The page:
Summary and Info
This challenging book reviews the ethical foundations of the Islamic legal system, suggesting that an authoritarian reading of scripture has often had grave consequences for parts of Muslim society. Drawing upon both religious and secular sources, Islamic legal expert Khaled Abou El Fadl argues that divinely ordained law is frequently misinterpreted by Muslim authorities at the expense of women and oth er groups. Citing a series of injustices in Islamic society, from the ban on women driving to the restrictions governing female clothing, El Fadl's thoughtful and cogent study proposes instead a return to the original ethics at the heart of the Muslim legal system.Khaled Abou E1-Fadl studied Islamic Law in Egypt and Kuwait, and has from Pennsylvania, Yale and Princeton. Currently Professor of Law at UCLA, he has served on a variety of committees for Human Rights, and has published several books and numerous articles.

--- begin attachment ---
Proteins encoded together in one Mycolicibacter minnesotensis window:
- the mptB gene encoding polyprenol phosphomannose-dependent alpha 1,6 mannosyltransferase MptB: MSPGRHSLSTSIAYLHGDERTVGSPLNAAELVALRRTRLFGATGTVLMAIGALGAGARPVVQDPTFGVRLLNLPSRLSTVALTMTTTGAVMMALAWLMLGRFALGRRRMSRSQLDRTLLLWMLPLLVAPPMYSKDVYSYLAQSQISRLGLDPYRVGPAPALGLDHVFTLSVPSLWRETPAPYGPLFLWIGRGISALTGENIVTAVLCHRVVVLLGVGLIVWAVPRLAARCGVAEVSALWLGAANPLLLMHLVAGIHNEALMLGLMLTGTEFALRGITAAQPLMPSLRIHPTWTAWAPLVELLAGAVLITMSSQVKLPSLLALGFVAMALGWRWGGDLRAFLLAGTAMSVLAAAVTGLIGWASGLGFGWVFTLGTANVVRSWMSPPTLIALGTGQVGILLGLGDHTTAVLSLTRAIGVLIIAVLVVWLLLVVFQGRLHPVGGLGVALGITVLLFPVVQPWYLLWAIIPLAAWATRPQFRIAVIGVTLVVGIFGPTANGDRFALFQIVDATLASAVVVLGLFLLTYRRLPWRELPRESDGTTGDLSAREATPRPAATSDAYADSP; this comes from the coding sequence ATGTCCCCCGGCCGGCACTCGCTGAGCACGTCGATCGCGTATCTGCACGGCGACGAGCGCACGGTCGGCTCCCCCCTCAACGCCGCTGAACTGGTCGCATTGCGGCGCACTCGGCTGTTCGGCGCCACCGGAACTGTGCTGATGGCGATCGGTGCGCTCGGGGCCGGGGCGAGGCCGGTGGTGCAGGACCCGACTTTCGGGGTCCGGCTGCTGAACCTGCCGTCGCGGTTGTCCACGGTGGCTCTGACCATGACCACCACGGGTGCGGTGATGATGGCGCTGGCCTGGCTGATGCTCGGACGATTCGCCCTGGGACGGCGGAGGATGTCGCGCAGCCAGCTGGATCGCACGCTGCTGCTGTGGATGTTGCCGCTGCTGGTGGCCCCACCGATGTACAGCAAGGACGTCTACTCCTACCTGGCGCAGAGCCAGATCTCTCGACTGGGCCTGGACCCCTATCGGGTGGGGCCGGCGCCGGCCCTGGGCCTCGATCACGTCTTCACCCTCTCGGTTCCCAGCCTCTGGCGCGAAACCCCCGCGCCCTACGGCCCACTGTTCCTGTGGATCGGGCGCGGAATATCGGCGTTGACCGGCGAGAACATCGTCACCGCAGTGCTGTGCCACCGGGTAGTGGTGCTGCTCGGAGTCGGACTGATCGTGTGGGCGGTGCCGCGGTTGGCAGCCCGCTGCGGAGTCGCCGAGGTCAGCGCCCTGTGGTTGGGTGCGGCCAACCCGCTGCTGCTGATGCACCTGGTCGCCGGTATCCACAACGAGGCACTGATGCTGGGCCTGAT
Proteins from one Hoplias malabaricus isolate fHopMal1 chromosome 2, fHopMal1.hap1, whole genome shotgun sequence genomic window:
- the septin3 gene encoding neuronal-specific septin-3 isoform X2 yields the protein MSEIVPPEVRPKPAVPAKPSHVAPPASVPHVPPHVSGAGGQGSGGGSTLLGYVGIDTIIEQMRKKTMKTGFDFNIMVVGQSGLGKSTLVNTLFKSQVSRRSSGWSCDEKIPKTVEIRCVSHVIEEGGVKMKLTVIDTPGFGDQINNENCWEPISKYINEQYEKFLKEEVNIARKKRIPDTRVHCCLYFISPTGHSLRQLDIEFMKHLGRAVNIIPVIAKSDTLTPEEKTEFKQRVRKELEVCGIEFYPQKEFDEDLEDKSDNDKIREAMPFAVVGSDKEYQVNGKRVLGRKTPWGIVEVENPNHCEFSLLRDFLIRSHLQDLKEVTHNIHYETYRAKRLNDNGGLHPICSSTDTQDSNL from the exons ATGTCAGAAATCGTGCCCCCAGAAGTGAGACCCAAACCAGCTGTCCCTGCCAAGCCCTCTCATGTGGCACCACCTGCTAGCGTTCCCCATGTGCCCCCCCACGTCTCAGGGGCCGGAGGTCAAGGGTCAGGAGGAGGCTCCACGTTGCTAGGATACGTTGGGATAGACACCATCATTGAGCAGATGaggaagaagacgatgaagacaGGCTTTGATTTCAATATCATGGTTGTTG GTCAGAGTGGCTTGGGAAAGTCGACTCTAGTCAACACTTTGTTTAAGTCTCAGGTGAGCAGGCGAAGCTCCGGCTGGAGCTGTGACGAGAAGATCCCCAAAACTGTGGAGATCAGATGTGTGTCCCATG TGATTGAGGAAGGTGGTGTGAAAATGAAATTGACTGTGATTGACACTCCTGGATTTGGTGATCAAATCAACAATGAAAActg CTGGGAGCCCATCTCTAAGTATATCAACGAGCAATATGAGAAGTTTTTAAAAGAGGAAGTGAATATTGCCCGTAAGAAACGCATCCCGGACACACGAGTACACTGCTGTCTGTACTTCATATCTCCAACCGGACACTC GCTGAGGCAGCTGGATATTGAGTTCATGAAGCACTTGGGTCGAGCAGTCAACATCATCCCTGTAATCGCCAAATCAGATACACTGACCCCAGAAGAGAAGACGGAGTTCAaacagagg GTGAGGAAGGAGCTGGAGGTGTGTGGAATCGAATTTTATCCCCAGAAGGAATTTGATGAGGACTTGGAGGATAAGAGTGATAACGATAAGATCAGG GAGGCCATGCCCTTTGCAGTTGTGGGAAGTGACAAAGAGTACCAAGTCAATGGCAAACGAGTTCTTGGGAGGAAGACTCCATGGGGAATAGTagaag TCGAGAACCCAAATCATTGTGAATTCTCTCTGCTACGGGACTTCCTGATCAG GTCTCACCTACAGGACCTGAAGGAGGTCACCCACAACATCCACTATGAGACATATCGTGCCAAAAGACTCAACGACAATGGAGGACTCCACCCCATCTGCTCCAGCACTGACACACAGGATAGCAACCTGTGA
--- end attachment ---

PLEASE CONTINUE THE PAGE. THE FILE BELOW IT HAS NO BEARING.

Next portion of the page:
More About the Author
Khaled Abou el Fadl (Arabic: خالد أبو الفضل, IPA: [ˈxæːled abolˈfɑdl]) (born 1963 in Kuwait) is the Omar and Azmeralda Alfi Distinguished Professor of Law at the UCLA School of Law where he has taught courses on International Human Rights, Islamic jurisprudence, National Security Law, Law and Terrorism, Islam and Human Rights, Political Asylum, and Political Crimes and Legal Systems.
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